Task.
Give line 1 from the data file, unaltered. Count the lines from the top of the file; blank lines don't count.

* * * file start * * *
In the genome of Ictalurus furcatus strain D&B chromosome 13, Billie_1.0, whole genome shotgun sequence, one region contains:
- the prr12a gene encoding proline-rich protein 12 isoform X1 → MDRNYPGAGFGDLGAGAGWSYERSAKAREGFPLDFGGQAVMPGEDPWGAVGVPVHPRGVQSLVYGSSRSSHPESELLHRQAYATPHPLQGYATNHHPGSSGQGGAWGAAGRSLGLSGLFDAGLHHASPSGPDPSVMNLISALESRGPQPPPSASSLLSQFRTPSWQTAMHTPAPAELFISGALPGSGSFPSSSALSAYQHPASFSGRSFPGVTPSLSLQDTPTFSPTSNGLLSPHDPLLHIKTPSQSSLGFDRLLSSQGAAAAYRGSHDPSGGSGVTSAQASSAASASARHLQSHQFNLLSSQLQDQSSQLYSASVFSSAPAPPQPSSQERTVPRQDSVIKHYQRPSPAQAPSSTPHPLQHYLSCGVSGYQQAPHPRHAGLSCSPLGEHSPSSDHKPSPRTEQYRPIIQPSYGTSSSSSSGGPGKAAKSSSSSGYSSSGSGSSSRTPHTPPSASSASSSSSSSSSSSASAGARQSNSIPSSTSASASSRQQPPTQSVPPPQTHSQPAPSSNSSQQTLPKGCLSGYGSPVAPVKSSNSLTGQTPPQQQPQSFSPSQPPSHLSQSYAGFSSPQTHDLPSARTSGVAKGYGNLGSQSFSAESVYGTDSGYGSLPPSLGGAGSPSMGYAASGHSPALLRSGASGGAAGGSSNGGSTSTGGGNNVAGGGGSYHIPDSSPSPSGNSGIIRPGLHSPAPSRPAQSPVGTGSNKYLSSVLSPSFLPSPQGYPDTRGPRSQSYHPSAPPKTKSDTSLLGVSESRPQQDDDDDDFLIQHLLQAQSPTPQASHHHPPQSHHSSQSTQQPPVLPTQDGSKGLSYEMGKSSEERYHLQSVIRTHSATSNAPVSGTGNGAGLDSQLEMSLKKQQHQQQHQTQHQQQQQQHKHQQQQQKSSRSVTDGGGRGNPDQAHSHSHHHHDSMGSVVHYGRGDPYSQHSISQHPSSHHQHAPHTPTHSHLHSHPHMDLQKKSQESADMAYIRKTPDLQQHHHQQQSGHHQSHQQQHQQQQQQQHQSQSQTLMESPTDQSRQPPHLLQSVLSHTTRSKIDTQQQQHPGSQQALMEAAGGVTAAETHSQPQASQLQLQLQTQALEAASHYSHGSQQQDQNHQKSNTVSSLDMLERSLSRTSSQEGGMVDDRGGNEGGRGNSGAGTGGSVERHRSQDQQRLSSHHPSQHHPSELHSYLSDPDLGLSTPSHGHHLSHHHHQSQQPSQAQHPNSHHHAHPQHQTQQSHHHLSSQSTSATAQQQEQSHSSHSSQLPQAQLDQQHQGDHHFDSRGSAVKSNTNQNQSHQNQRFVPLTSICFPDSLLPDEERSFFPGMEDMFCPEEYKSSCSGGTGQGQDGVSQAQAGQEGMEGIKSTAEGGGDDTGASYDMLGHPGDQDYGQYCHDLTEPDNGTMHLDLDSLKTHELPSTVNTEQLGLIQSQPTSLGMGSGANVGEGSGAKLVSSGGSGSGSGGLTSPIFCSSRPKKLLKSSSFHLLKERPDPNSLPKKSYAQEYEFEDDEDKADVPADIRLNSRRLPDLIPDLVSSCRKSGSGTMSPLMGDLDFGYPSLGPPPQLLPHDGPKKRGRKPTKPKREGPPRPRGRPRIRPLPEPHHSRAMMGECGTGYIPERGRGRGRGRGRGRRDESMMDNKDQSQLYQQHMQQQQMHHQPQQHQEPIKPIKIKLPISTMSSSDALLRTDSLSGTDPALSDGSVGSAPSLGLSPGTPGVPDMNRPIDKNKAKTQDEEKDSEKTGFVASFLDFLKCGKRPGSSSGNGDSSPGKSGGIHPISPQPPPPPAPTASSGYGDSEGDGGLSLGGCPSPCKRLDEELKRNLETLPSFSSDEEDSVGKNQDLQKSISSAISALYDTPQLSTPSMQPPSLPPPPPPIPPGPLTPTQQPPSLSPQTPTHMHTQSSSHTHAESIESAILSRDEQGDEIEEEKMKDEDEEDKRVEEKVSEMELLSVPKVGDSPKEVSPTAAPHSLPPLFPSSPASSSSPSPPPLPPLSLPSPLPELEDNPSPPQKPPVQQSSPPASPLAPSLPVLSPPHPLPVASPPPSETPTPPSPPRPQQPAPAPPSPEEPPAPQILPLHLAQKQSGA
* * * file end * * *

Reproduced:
In the genome of Ictalurus furcatus strain D&B chromosome 13, Billie_1.0, whole genome shotgun sequence, one region contains: